Imed al-Sayeh is the head of Libya’s High National Election Commission. He says that Libya is ready for the presidential and parliamentary elections.
The head of the electoral commission said that preparations are nearly complete for the polls in Libyan war-torn Libya. This is despite the fact that there has been much debate about voting laws and warnings that the outcome could be challenged.
Imed al-Sayeh (head of the country’s High National Election Commission, HNEC) stated that “we are 80 to 90 percent ready” for the December and January presidential and parliamentary elections. He spoke with the AFP news agency.
He stated that he believed there would be a strong turnout for the elections, particularly since there will be direct presidential votes for the first time in Libya’s independence [in 1952],” he stated at his Tripoli office.
These polls are part a UN-backed peace process, which has seen a year in relative peace after a ceasefire between the eastern and western camps of North Africa’s country.
However, there are still questions about the legal and constitutional basis for the ballots and who can stand.
Analysts warn of conflict if there is any dispute.
Initially, the presidential and parliamentary votes were set for the same day, December 24, but Tuesday saw parliament announce that the first legislative elections in the country since 2014 would be delayed until January.
According to the HNEC, more than 2.8million Libyans registered for the polls in August from a population of approximately seven million.
Since Muammar Gaddafi’s 2011 overthrow, violence has ravaged Libya. He had ruled the country, which is vastly oil-rich, with iron fist since he took power in a 1969 coup.
After UN-hosted talks, a ceasefire was reached between the rival western and eastern governments in October. A transitional government was elected to take the country to elections at the end.
This week, Tobruk’s eastern-based parliament adopted a law regarding legislative polls. However, it was rejected by Tripoli’s western-based Upper Chamber, the High Council of State.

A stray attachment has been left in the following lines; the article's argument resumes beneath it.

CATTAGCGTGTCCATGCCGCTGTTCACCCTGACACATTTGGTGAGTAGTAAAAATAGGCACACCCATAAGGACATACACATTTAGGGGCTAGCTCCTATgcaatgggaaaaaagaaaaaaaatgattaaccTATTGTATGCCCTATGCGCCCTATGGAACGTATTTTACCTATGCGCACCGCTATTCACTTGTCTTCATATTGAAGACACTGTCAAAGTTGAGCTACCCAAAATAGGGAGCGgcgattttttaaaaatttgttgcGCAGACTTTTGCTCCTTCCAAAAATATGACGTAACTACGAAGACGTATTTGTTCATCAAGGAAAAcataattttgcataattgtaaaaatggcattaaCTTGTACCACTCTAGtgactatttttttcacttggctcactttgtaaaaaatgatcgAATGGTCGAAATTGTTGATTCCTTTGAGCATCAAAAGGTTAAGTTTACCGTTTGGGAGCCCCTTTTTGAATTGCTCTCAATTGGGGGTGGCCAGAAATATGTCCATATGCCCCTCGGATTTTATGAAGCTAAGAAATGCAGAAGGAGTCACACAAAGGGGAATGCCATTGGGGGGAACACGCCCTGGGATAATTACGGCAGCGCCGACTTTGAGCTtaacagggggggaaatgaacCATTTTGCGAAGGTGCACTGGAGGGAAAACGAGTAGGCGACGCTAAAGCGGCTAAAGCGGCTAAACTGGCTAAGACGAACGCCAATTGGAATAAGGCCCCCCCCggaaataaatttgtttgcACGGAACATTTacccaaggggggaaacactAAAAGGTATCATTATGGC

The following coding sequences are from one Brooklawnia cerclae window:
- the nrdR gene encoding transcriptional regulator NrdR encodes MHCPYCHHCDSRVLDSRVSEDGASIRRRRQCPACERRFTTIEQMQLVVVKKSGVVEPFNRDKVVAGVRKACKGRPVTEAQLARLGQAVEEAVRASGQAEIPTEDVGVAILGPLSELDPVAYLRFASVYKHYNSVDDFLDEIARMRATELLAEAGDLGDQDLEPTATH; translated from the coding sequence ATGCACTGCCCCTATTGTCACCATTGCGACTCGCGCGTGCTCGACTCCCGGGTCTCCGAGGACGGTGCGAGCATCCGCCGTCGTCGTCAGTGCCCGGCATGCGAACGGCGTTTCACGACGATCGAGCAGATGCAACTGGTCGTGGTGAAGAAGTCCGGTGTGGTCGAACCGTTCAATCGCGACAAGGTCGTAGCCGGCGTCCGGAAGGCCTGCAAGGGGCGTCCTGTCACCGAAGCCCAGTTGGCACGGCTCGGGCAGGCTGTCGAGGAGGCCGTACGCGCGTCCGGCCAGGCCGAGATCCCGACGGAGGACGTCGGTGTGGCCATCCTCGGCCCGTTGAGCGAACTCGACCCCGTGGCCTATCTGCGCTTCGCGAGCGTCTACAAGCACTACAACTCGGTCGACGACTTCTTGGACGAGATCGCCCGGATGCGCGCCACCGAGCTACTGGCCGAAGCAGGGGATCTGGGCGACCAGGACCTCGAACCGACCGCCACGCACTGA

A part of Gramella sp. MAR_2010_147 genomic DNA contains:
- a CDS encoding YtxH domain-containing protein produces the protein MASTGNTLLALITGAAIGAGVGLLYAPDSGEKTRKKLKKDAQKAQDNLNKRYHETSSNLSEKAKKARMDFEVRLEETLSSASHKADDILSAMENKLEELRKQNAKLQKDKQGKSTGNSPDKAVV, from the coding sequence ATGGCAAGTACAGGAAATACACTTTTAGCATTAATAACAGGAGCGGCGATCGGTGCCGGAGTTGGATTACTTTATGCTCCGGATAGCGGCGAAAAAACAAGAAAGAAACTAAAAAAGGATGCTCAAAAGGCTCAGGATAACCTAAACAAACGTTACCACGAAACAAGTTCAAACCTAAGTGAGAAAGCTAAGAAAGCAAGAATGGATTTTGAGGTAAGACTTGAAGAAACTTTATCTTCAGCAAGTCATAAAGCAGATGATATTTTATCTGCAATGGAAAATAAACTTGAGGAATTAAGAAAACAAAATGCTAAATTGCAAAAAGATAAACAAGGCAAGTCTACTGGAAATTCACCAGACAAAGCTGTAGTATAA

This controversy arose weeks after parliament passed a bill regarding presidential polls. Critics claim that it bypassed due process and was tailored to favor Khalifa Haftar, an eastern strongman and renegade military commander.
Sayeh stated Tuesday that the HNEC has yet to be given the law on legislative elections.
He said that after it has, “measures must then be taken to proceed with the next stage, which is registering candidacies”.
With 11 weeks remaining, hopefuls still have to declare their candidacy. Campaigning has not officially started.
Haftar, who led an unsuccessful, year-long armed campaign to capture the capital, will likely stand in the presidential election. He has temporarily renounced his military role, as required by the new law.
He isn’t the only controversial person expected to run for president.
In July, Saif al Islam Gaddafi (son of Muammar) gave a rare interview to The New York Times. He suggested that he might also run.
Sayeh stated, “Everyone can participate in this process and every Libyan who has an identity number can run for the presidency vote.”
Although he acknowledged that there are still logistical challenges, he insisted that they can be solved.
He stated that “the most important thing is for all political actors to agree on how elections are run and their results to be accepted.”
Analysts warn that a dispute could lead to the end of Libya’s fragile peace.
Anas El-Gomati, director at the Sadeq Institute in Libya, said that “on the day of polls, the big issue will be whether or no… the integrity of vote will be questioned.”